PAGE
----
Netsmart; copy and paste


In a world of information overload, it is vital for students to be able to find information on the Web, as well as to determine its validity and appropriateness.  The information you find may vary in reliability and quality: it can be very useful and reliable, very bad or directly misleading. Keep in mind that everyone can publish information on the Internet. This means it is your job to evaluate the quality and reliability of what you find, and whether it fits your needs. A good way to start is to see if you can identify the following:

• author’s name
• author’s title or position
• author’s organizational affiliation
• date of page creation or version
• author’s contact information

The answer to almost any question is available if you know how to search. When searching think about what words might be on the page you seek; think about possible answers when posing the questions. Don’t stop with one search if you are learning about a topic. Regard search as a process of investigation. Look at the third, fourth and fifth pages of search results. Formulate new searches based on the terms you find in relevant snippets from previous searches. Understand that it is up to you to determine whether the result of your search is accurate, inaccurate or intentionally misleading. Start out skeptical, look for an author. And search on the author’s name. When you see braking news via social media, triangulate: try to find three sources to verify before passing along a rumor. be aware of filter bubbles and echo chambers. Question opinions you agree with and pay attention to sources you disagree with. Source: Net Smart by Howard Rheingold.

Useful places to start!

  •  NoodleQuest Search Strategies Wizard:
  • Use “quotation marks” to ensure your keywords appear in your search results in the order you have specified
  • How do you find the owner or publisher of a website? Go to and enter the URL of the site you would like to research.
  • How do you find out who is linked to your school’s website? Go to Google: and do a link: command search. In the search box type link:your school’s address.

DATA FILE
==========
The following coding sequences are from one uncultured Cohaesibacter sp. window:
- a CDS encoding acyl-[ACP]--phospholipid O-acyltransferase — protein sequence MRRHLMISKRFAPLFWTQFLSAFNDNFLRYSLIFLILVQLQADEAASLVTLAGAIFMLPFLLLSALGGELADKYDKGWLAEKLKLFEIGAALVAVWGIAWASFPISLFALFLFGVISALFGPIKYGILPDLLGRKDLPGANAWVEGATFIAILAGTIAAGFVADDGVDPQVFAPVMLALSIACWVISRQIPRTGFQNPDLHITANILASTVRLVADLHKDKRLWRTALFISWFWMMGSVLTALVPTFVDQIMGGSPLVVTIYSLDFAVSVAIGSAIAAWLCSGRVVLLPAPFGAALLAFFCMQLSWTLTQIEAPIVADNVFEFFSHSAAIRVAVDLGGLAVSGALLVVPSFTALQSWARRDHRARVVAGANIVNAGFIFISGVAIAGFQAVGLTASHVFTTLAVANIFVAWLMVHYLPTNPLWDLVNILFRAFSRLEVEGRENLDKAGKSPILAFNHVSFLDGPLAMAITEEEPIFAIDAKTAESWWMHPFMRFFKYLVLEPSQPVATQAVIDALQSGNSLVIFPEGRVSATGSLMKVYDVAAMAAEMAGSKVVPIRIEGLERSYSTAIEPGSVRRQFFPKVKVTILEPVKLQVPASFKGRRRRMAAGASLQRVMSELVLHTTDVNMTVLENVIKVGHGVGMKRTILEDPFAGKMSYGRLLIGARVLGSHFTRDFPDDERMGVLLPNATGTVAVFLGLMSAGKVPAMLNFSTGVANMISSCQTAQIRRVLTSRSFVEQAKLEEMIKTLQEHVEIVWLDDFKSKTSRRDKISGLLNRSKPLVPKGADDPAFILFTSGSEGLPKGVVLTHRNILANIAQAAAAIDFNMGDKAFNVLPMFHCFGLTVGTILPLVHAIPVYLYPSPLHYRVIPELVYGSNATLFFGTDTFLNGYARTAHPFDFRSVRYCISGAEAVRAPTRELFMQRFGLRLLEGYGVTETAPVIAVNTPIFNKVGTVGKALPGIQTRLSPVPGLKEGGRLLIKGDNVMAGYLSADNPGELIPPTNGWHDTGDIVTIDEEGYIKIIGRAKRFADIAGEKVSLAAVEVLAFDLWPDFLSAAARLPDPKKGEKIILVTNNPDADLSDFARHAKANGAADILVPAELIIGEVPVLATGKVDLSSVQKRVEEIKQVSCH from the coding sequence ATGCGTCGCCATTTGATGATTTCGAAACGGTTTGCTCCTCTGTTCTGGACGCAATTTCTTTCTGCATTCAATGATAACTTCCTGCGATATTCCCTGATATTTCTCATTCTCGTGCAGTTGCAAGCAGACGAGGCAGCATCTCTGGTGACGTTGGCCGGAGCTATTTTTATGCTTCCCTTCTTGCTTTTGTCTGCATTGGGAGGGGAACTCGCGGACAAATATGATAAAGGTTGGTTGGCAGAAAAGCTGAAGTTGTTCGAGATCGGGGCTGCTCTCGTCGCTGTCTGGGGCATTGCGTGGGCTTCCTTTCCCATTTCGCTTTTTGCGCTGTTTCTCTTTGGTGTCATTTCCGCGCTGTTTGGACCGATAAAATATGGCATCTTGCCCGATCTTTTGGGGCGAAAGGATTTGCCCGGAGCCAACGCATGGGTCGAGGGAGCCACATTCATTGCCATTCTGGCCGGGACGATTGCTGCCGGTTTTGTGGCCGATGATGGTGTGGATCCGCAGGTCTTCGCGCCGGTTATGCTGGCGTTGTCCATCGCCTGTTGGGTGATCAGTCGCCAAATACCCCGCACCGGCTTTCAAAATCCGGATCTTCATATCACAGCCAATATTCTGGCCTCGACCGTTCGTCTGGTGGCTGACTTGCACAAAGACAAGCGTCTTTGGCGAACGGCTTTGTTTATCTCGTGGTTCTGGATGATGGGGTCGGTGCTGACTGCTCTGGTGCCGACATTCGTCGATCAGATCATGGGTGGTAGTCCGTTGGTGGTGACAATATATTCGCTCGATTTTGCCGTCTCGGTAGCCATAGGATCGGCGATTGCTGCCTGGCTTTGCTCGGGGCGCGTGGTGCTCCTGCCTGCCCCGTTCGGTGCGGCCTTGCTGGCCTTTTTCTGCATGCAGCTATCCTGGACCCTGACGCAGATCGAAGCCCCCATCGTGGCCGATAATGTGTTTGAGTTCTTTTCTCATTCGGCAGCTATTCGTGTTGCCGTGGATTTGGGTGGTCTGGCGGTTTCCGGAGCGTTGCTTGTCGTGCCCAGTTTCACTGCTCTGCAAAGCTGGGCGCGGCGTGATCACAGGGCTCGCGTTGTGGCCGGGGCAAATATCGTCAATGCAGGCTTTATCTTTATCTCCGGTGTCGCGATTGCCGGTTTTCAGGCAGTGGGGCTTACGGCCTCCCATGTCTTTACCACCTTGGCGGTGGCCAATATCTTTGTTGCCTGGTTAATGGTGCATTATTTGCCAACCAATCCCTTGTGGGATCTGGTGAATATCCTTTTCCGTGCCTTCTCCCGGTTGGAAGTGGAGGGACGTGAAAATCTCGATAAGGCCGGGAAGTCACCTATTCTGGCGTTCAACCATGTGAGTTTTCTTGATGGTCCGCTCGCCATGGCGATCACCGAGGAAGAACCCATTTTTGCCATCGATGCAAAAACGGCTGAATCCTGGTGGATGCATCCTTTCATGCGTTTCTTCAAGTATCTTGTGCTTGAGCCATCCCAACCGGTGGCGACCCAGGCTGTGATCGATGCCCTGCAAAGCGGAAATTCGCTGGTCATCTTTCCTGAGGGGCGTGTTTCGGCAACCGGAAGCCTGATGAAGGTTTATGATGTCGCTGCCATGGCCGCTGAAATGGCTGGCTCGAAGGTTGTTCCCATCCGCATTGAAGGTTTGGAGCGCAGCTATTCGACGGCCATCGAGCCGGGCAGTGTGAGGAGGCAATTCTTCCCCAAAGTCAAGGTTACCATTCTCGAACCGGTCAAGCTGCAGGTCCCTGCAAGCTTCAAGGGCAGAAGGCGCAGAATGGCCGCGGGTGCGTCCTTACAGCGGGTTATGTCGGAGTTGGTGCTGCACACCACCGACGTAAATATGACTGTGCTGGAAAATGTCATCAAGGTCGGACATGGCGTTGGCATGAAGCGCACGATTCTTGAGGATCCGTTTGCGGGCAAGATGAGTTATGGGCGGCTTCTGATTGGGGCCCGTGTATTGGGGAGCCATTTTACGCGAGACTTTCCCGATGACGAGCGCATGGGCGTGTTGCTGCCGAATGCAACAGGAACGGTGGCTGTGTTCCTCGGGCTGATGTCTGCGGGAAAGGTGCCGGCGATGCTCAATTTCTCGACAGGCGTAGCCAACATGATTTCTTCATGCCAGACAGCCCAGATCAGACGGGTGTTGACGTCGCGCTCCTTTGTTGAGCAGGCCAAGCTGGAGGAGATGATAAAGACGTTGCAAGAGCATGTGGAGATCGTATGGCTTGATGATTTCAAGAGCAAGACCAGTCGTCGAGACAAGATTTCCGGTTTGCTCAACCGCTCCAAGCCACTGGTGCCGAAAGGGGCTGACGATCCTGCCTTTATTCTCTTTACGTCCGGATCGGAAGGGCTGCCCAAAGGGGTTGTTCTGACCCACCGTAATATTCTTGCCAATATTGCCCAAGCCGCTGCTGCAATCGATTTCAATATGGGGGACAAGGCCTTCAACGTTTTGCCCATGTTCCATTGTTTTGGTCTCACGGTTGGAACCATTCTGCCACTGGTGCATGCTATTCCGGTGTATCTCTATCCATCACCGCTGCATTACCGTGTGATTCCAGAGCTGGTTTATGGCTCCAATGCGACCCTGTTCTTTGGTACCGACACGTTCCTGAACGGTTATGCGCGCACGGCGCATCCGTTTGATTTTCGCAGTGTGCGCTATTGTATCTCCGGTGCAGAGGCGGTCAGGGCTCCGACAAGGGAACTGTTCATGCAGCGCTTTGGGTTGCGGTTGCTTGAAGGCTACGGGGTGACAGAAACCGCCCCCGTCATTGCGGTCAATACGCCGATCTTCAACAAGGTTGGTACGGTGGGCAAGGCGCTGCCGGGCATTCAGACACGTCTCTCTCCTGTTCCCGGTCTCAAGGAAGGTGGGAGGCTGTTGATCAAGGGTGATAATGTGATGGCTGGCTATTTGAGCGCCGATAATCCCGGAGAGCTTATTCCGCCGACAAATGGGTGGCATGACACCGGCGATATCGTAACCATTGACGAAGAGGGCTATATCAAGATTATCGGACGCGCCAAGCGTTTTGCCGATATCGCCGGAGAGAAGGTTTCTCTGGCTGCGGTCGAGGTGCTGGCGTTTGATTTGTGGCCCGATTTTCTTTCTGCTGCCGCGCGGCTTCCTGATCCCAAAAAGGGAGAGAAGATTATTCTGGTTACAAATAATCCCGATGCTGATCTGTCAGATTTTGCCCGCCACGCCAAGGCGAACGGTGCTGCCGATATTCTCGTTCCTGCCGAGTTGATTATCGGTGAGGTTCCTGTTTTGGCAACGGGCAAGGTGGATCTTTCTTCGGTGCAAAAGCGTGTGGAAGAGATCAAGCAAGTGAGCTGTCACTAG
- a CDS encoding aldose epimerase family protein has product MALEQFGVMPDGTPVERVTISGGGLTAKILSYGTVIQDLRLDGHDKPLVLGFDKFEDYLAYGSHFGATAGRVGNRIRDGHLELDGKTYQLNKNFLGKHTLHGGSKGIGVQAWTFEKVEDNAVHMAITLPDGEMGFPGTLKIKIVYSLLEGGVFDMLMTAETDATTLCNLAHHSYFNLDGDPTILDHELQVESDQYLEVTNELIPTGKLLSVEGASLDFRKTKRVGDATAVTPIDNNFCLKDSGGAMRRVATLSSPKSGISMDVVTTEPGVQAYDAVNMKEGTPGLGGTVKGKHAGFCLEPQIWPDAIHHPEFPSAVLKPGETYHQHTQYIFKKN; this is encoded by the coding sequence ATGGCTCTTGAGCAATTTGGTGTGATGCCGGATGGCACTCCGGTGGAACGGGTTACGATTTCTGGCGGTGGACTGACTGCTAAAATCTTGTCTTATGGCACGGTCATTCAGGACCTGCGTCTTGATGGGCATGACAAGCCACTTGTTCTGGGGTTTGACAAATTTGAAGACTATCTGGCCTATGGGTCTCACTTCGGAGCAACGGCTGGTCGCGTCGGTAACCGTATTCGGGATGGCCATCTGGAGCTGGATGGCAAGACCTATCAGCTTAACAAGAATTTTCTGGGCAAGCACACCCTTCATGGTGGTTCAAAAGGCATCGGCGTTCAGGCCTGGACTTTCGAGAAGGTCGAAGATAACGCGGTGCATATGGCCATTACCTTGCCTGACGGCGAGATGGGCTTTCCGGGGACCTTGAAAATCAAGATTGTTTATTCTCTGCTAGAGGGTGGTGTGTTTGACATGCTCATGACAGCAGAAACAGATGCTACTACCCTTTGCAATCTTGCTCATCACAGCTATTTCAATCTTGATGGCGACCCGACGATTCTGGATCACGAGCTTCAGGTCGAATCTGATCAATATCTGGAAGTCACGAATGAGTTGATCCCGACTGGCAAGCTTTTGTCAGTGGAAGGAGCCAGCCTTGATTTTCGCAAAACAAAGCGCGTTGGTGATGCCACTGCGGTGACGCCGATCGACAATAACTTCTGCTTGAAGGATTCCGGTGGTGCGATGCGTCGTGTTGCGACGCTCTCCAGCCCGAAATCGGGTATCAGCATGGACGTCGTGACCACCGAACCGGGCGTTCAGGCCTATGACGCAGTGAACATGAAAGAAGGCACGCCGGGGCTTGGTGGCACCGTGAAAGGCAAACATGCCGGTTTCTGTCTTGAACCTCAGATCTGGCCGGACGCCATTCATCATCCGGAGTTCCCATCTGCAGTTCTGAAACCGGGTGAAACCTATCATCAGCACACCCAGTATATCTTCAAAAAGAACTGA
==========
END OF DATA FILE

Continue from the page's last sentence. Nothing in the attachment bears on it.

• What clues in a Web address might indicate you are on a personal website? Look for a tilde “~” or the “%” sign or a personal name “jdoe” or the word “user” after the domain name and the first forward slash “/“
  • How would you conduct a search for the following: a list of websites of all the academic institutions in South Africa? Go to Google: and type in the search box
  • How do you find the history of any given website? Use the Wayback Machine. Go to and type the URL of the website you would like to research into the search box.
  • How would you conduct a search for the following: US higher education websites that contain the word Inuits . Go to Google: and type “site:edu + Inuits” in the search box.
    Source: November Leaning, Web Literacy

Plagiarism: What It is and How to Recognize and Avoid It

To avoid plagiarism, you must give credit whenever you use

  • another person’s idea, opinion, or theory;
  • any facts, statistics, graphs, drawings—any pieces of information—that are not common knowledge;
  • quotations of another person’s actual spoken or written words; or
  • paraphrase of another person’s spoken or written words.
    Source; Best colleges online. 


World of Reference

Many problems in presenting assignments are related to the misuse of quotations from secondary sources (that is material presenting critical interpretations of primary texts). It is acceptable to refer to secondary material to gain knowledge or find different interpretations that may stimulate your own thinking and, sometimes, confirm ideas you already hold. Whether you quote your source directly or simply paraphrase the idea, you must always acknowledge the source you used.
Source: UTAS Library

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